HETTINGER: A MAN WHO LOVED HORSES

by | 11.17.2010 | 12:46am
Saturday was a bad day for horses. One of their best friends in the world, John Hettinger, passed away at the age of 74. No one fought harder to end the slaughter of horses in the United States than John Hettinger.


He was tireless and passionate about ending slaughter. He talked about it, wrote about it, did something about it. He was a man of words and of action. And he put his money where his mouth was.


Of all the things John Hettinger ever said or wrote about horse slaughter, there is one paragraph that has stayed with me. It came from an article he wrote in 2003 and asked me to publish in the Bloodhorse.

 

“How do we as an industry feel about our horses?” he wrote. “Are we horse lovers? Are these animals, who work for us in one way or another throughout their entire lives, sensitive and capable of trust, courage and generosity of spirit? Or are they fast cows without horns?”


Fast cows without horns?
That line got me. Until then, I was ambivalent about slaughter, because I considered horses “livestock,” which, technically, they are. But that simple but brilliant observation taught me there are different kinds of livestock – the kind that are bred and raised for human consumption, and the kind that are bred and raised for sport, but end up in the food chain by unfortunate circumstances.


Thank you, Mr. Hettinger, for helping me finally understand what was so clear to you.


The following press release about John Hettinger comes from the Thoroughbred Retirement Foundation. Please consider a donation to TRF, Grayson Jockey Club Research Foundation, Blue Horse Charities or to any of the many other worthy equine welfare organizations in his memory.  – Ray Paulick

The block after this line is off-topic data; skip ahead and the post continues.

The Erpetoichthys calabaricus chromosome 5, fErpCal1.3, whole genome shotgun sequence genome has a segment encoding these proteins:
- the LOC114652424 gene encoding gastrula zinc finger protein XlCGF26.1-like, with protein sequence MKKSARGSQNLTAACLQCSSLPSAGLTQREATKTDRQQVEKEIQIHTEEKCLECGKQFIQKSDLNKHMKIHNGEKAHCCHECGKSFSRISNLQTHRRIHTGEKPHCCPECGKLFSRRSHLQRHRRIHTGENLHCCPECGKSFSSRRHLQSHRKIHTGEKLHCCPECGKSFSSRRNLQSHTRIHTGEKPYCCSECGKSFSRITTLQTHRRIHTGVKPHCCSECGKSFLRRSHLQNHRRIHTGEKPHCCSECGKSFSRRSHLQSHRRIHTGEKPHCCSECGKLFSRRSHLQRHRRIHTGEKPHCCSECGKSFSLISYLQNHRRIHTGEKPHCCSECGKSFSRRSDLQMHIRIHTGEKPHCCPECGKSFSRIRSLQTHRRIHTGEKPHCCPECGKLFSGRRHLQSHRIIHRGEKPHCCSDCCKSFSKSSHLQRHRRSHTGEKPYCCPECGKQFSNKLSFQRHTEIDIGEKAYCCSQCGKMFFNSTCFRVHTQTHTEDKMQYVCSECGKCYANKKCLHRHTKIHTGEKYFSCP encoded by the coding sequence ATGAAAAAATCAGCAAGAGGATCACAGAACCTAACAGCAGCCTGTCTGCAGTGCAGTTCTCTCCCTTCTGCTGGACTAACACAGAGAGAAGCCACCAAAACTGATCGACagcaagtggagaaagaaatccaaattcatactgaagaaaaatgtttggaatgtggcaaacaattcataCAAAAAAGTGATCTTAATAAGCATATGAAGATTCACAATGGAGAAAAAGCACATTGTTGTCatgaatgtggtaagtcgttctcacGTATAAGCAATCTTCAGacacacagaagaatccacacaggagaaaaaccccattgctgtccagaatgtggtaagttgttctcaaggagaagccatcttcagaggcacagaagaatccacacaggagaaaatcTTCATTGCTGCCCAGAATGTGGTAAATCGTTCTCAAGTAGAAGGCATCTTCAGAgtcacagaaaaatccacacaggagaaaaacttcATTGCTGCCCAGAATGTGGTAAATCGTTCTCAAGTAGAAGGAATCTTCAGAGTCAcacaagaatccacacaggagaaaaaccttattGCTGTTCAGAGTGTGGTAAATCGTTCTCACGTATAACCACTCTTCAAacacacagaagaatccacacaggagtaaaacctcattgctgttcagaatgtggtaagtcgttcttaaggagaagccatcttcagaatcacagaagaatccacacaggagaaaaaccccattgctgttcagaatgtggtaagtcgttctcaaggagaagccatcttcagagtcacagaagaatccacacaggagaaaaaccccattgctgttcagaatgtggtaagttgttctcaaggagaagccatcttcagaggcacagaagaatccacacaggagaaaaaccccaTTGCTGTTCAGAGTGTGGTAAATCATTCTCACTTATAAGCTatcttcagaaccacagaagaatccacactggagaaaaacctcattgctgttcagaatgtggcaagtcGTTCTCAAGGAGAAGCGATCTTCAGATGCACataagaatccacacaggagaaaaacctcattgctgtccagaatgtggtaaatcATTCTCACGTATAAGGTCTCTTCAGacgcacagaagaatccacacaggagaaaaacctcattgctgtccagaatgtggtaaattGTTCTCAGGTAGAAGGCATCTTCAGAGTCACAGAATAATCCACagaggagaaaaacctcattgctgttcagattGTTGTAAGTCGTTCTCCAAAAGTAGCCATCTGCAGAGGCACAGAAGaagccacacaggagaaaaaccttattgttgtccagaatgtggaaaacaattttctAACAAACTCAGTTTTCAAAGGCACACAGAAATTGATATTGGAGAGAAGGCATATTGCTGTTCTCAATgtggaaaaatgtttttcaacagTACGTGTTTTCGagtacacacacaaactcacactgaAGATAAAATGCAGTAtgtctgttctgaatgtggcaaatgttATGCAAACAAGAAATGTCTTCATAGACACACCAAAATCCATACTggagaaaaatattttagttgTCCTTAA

TRF Mourns loss of Humanitarian, Horse Lover John Hettinger

 

John A. Hettinger, a tireless advocate for retired race horses and one of the leading figures in the fight to end horse slaughter in this country, passed away Sept. 6 at his Akindale Farm in Pawling, N.Y., after a lengthy illness. Hettinger was 74.

 

A longtime horse owner and breeder, Hettinger became a passionate activist for the retired Thoroughbred in the late 1990s. He personally bought hundreds of horses to keep them from going to slaughter, was an outspoken critic of anyone standing in the way of passage of legislation to ban horse slaughter and started Blue Horse Charities, a charity that raised millions to provide for retired thoroughbreds. Hettinger was also an important friend to the Thoroughbred Retirement Foundation. He was a long-time member of the group's board of directors.


“We at the Thoroughbred Retirement Foundation are deeply saddened by the loss of John Hettinger,” TRF Executive Director Diana Pikulski said. “John was among the most loyal and honorable people I have ever known. He was the Thoroughbreds strongest advocate and he took action to back his convictions. The TRF was honored to have his huge support and presence as a director. John personified our mission and made us a stronger, better organization and we are honored to continue his efforts on behalf of our equine athletes.


“John created a sanctuary at Akindale, his family farm, where hundreds of thoroughbreds saved from the slaughter pens were given a home. The TRF started the first Thoroughbred retraining center in the country at the Exceller Farm, the use of which was donated to the TRF by Mr. Hettinger. John also created Blue Horse Charities to raise money from thoroughbred horses sales to fund thoroughbred adoption agencies.


“It did not matter who he rubbed the wrong way in his effort to have the American Horse Slaughter Prevention Act passed by the U.S. Congress. John always said that his best friends all had four legs.”


In 2000, his efforts on behalf of retired horses were recognized by the industry, which awarded him a Special Eclipse Award.


“There are two things that flourish in the dark—mushrooms and horse slaughter,” Hettinger once said. “Most people don't know it's going on. We must deny them the darkness.”


Hettinger was also a member of the Board of Trustees of the New York Racing Association and Chairman Emeritus of the Grayson Jockey Club Research Foundation. Racing under the name of Akindale Farm, Hettinger campaigned such stakes-winning horses as Chase the Dream, Genuine Regret, Jazzing Around, Lady DAccord, Move It Now, Prospectors Flag, Up Like Thunder and Virgo Libra. Akindale also stood such stallions as DAccord, Personal Flag, Stacked Pack and Sir Wimborne.


Hettinger's big horse was Warfie, who he said gave him his biggest thrill as an owner when she won the Long Island Handicap in 1989.


He was also the majority owner of the Fasig-Tipton sales company until it was sold earlier this year to Dubai-based Synergy Investments Ltd.

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